Last year, I started a loose blog series called “Cool Hikes with Kids.” The idea is to share with you hikes that are kid-friendly not only in terms of distances and elevation, but also in capturing your children’s interest! I’ve also shared other locations in the Pacific Northwest our family has visited that I think you should know about (I’ll link to some of these at the bottom of this post!).
Today I’m excited to share with you what is likely to be my kids’ new favorite hike, ever. The Hoh Rain Forest at the Olympic National Park. While this hike does require quite the drive if you live in the Puget Sound area as I do, I promise, it’ll be worth it! (So just plan accordingly.) We opted to drive to Forks, stay there overnight and then head to the Rain Forest the next morning. Of course, if you’re an early bird, this step may not be necessary!
As the hikes I’m about to share today are in the National Park, yes, you will need a parks pass. There are a couple ways you may get entry for free. First, visit on one of the National Parks fee-free days. Second, if you’re lucky enough to have a 4th grader as I have you can score the Every Kid in a Parks Pass which is good through August 2018. From the Hoh Rain Forest Visitor Center, there are a couple great easy hikes you can do.
The first is called the “Hall of Mosses” and it’s a loop with right about a mile’s distance and will take you anywhere from 20 minutes to an hour depending on how fast (or slow) you’d like to hike. Of course if you’re like my family, you have to stop like every 10 steps because there’s just so much to take in!
What’s really remarkable about the rainforest is that it’s not often touched by fire (obviously!). As a result, you have so much biomass and one extremely diverse ecosystem.
From the minute you set foot on the trail, you’ll encounter lush, green moss EVERYWHERE.
It just feels like everything is growing on everything! New trees spring up from fallen trees. Many times, we found trees growing together, too!
There are so many wonderful places for photo opportunities – my camera never got put away!
Would you believe that these moss-covered trees are actually cedar trees?
My kids did not want to leave this place, and they have both told me they want pictures from it all over their walls! It really did feel magical. It was also so, so quiet. We didn’t encounter many hikers and it definitely felt less busy than Hurricane Ridge or other parts of the Park.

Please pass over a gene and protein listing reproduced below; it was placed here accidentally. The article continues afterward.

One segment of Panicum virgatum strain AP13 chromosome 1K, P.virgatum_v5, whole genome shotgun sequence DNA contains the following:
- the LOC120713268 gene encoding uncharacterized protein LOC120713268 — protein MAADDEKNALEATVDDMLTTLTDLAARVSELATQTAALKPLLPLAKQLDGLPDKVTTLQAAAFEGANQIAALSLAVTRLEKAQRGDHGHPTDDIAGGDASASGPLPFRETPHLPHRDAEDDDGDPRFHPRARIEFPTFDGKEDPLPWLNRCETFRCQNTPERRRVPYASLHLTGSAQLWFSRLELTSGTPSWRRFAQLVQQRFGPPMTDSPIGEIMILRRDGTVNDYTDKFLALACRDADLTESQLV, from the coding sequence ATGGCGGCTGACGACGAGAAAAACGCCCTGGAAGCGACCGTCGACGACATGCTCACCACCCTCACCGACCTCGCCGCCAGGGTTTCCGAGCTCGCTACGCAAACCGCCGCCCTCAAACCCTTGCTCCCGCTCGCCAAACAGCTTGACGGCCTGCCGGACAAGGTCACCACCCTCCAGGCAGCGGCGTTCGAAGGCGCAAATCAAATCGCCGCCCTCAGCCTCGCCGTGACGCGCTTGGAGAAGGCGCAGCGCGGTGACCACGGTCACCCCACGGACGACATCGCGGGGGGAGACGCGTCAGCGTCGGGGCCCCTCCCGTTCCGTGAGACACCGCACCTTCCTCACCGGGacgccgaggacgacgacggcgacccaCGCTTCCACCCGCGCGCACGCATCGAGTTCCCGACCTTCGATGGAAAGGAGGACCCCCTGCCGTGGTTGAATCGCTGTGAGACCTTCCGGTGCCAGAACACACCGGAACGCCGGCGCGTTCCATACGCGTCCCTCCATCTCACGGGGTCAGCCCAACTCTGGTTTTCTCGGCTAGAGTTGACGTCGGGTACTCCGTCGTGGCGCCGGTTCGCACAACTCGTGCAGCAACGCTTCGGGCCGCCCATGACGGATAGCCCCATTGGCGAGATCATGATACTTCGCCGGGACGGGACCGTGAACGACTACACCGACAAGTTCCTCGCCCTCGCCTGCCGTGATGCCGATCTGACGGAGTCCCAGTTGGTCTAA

There are so many great spaces to explore!
Check out this beautiful heron we spotted on our trek!
After the Hall of Mosses, we hiked the Spruce Nature Trail. This trail is also flat, also departs from the Hoh Rain Forest Visitor Center, and is also a loop. It is just under a mile and a half in length.
My daughter wanted me to take a picture of the root structure of this fallen tree. Notice the other trees growing on top of it? I asked my son what he was doing in this picture and he said he was trying to drink some of the rain! (Yes, it aptly rained on our visit through the rain forest!)
There are some pretty little streams to encounter on this trail!
I hope you’ll plan a trip here! If you do, I would say be prepared for rain! As the name suggests, it does rain here – a lot. We just wore regular tennis shoes and were fine, but there were a few muddy spots. We also wore raincoats. We visited during the week, and were disappointed to see that the Visitor Center was only open on weekends. Given how sparse services are here, please plan accordingly. Definitely bring some water and food. If you have older children and/or are so inclined, there are longer hikes you can do from this starting point, including ones that require permits. Make sure to visit the Olympic National Park website to plan your trip!
I hope I’ve encouraged you to pack the fam and visit the Hoh Rain Forest! You won’t be disappointed! I’d love to hear your thoughts and stories if you’ve been here, too.
Looking for some other hikes or places to take your kids? Check out these posts:
- Mima Mounds (Olympia, Washington) – walk, explore, natural wonder
- Penrose Point State Park (Gig Harbor, Washington) – amazing beach with shells and low tide wonders, trails
- Sequalitchew Creek Trail (Du Point, Washington) – hike, beach
- Flaming Geyser State Park (Auburn, Washington) – hike
- Dash Point State Park – Beach Trail (Tacoma/Federal Way, Washington) – hike, beach
- Hylebos (Federal Way, Washington) – great nature walk spot
- Charlotte’s Blueberry Park (Tacoma, Washington) – visit in summer for free blueberries!